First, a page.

The Edible Bird Farm
© Copyright 2018 by Ru Otto
This short story is a vignette I extracted from Chapter Two of my memoir-in-process, Born in Defiance, which is basically a series of short sketches of my life beginning in rural Ohio, 1946, at the end of WWII, and ending with the 2019 Pandemic.
When I was nine years old and my brothers Larry and Jim were seven and five, my father decided to start an edible bird farm. We had an assortment of ducks, geese, chickens and turkeys. The ducklings were my favorites. I would gather them up in a basket and take them to the little woods back of our house for picnics. I loved their yellow softness and watching them roam and nestle in my blankets, nibbling small pieces of bread, I was filled with the contentment of motherhood. They were my first pets and I adored them.
My father never understood the pet theory. To him, dogs had their job: to hunt. And even pets must be kept outside with the rest of the livestock. My ducklings also had their purpose in life, to fatten up and become someone’s dinner.
As my duck children matured, they became less civilized and less eager to attend my picnics. I became at the same time, less able to get the large, flapping creatures into my basket. As they lost their pale-yellow fluff and became a uniform white, they also lost their individuality and became just a bunch of quacking birds who left smelly poop messes everywhere they went. Luckily, I detached emotionally.
I say ‘luckily’, because when I stepped off the school bus one crisp fall day, almost Thanksgiving, and had to walk to the house passing a clothesline of turkeys, ducks and a few chickens hanging from their feet like circus acrobats, but with slit throats, and a circle of blood soaking into the earth under each, I was shocked and amazed, but couldn’t recognize my Donald or his friends. I walked on, averting my eyes and my thoughts.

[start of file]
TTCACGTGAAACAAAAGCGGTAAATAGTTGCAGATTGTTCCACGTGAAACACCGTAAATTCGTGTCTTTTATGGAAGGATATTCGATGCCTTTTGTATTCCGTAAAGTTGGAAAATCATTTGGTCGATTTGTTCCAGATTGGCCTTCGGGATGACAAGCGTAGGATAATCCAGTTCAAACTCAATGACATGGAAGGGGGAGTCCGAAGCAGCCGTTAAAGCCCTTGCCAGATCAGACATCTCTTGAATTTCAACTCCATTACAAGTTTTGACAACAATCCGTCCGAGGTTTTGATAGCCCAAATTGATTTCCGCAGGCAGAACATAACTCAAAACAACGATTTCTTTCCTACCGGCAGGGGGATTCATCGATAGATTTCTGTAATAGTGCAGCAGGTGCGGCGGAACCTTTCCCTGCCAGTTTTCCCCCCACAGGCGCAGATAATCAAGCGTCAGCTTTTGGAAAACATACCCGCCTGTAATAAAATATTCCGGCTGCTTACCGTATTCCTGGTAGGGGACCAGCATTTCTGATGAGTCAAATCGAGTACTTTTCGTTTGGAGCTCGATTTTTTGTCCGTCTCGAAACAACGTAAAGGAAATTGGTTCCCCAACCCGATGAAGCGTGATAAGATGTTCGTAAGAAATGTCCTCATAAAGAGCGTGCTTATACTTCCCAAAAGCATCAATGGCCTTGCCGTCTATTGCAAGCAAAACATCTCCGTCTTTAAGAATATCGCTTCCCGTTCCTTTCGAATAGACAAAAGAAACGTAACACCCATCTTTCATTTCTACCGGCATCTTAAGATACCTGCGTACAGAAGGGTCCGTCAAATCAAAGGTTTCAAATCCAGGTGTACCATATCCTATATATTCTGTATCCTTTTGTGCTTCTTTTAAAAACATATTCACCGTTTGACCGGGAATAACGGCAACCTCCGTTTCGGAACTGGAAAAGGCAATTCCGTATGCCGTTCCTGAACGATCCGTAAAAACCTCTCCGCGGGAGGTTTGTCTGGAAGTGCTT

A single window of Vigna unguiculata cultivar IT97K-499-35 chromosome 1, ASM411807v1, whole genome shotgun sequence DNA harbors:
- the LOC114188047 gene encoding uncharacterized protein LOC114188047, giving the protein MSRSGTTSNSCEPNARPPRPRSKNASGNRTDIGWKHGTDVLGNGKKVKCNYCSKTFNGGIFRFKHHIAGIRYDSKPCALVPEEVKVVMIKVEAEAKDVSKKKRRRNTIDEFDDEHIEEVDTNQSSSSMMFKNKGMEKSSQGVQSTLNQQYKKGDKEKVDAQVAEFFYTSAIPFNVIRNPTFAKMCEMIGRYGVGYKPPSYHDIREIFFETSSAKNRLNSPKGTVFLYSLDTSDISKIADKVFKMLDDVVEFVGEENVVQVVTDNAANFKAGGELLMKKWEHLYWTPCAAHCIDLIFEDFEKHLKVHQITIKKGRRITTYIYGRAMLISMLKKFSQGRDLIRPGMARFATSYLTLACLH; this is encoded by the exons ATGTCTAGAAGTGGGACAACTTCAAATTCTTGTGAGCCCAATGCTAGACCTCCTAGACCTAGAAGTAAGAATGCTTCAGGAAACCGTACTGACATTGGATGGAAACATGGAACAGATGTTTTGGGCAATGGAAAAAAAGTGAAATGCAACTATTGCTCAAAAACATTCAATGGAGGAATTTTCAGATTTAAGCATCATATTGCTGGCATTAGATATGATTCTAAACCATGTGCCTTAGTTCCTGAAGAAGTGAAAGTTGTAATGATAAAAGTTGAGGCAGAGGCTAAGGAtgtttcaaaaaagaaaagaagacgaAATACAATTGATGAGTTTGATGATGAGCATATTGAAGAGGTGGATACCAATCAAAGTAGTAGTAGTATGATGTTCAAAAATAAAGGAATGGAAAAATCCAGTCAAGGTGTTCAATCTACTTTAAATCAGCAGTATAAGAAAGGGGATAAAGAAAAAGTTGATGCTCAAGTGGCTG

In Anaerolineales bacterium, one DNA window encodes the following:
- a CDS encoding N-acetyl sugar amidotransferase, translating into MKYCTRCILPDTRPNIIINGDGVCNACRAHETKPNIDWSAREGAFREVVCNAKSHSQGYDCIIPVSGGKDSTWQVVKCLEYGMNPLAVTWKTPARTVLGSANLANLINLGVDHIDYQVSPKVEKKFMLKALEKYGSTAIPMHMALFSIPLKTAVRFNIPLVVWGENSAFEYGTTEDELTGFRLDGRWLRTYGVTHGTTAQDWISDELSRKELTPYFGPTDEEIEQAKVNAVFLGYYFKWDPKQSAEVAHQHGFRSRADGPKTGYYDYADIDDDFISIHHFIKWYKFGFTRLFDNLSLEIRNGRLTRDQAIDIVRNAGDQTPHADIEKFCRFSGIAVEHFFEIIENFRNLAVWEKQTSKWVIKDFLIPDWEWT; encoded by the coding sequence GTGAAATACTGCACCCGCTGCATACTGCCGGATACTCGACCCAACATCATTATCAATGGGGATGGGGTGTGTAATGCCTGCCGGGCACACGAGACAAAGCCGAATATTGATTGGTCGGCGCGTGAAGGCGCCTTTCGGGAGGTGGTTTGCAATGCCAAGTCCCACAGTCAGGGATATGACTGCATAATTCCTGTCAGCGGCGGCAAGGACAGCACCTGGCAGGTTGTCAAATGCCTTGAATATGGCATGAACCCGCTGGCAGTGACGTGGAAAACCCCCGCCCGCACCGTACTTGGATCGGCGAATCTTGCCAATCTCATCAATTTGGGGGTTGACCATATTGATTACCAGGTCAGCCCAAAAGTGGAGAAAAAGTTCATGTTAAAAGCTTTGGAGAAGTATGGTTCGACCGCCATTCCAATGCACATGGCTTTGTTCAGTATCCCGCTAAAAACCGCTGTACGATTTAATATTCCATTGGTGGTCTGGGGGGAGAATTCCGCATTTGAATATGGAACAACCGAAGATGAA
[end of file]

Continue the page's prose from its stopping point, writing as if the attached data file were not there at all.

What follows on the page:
The edible bird farm was a family owned business and that meant child labor. Even my brothers, young as they were, were set up next to the cauldron of boiling water out in the yard and given a bird to pluck. Dip and pluck, dip and pluck. The smell of hot wet feathers on a dead bird, is a facet of animal husbandry you never forget. The skin is strangely rubbery, but the feathers come out easily and quickly for those fleet of hand and quick of finger, which I was. At least there was no blood involved. It had all dripped out while hanging on the clothesline, so it wasn’t as bad as some of the jobs at our house.
My brothers never had a problem with helping slaughter the birds. especially with the promise of a good meal resulting from their efforts.